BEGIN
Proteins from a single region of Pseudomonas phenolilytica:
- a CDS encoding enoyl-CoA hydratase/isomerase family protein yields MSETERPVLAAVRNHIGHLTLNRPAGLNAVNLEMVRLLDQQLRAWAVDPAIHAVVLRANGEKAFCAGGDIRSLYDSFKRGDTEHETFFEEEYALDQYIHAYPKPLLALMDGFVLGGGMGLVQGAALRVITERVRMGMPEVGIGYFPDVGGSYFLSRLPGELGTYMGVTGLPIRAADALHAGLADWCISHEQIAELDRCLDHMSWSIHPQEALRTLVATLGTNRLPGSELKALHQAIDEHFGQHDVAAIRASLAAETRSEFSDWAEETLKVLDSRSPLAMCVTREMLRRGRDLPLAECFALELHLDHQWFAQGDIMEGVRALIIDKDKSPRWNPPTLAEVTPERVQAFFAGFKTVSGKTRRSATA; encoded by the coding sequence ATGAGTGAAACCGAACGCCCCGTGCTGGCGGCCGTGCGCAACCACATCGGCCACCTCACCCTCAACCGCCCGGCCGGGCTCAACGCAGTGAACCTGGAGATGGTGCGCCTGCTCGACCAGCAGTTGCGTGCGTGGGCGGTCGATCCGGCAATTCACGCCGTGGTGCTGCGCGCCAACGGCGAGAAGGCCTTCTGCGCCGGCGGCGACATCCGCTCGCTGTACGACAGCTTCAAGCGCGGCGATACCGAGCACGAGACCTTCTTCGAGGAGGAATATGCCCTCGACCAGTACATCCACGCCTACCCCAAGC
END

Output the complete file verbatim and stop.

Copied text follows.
Proteins from a single region of Pseudomonas phenolilytica:
- a CDS encoding enoyl-CoA hydratase/isomerase family protein yields MSETERPVLAAVRNHIGHLTLNRPAGLNAVNLEMVRLLDQQLRAWAVDPAIHAVVLRANGEKAFCAGGDIRSLYDSFKRGDTEHETFFEEEYALDQYIHAYPKPLLALMDGFVLGGGMGLVQGAALRVITERVRMGMPEVGIGYFPDVGGSYFLSRLPGELGTYMGVTGLPIRAADALHAGLADWCISHEQIAELDRCLDHMSWSIHPQEALRTLVATLGTNRLPGSELKALHQAIDEHFGQHDVAAIRASLAAETRSEFSDWAEETLKVLDSRSPLAMCVTREMLRRGRDLPLAECFALELHLDHQWFAQGDIMEGVRALIIDKDKSPRWNPPTLAEVTPERVQAFFAGFKTVSGKTRRSATA; encoded by the coding sequence ATGAGTGAAACCGAACGCCCCGTGCTGGCGGCCGTGCGCAACCACATCGGCCACCTCACCCTCAACCGCCCGGCCGGGCTCAACGCAGTGAACCTGGAGATGGTGCGCCTGCTCGACCAGCAGTTGCGTGCGTGGGCGGTCGATCCGGCAATTCACGCCGTGGTGCTGCGCGCCAACGGCGAGAAGGCCTTCTGCGCCGGCGGCGACATCCGCTCGCTGTACGACAGCTTCAAGCGCGGCGATACCGAGCACGAGACCTTCTTCGAGGAGGAATATGCCCTCGACCAGTACATCCACGCCTACCCCAAGC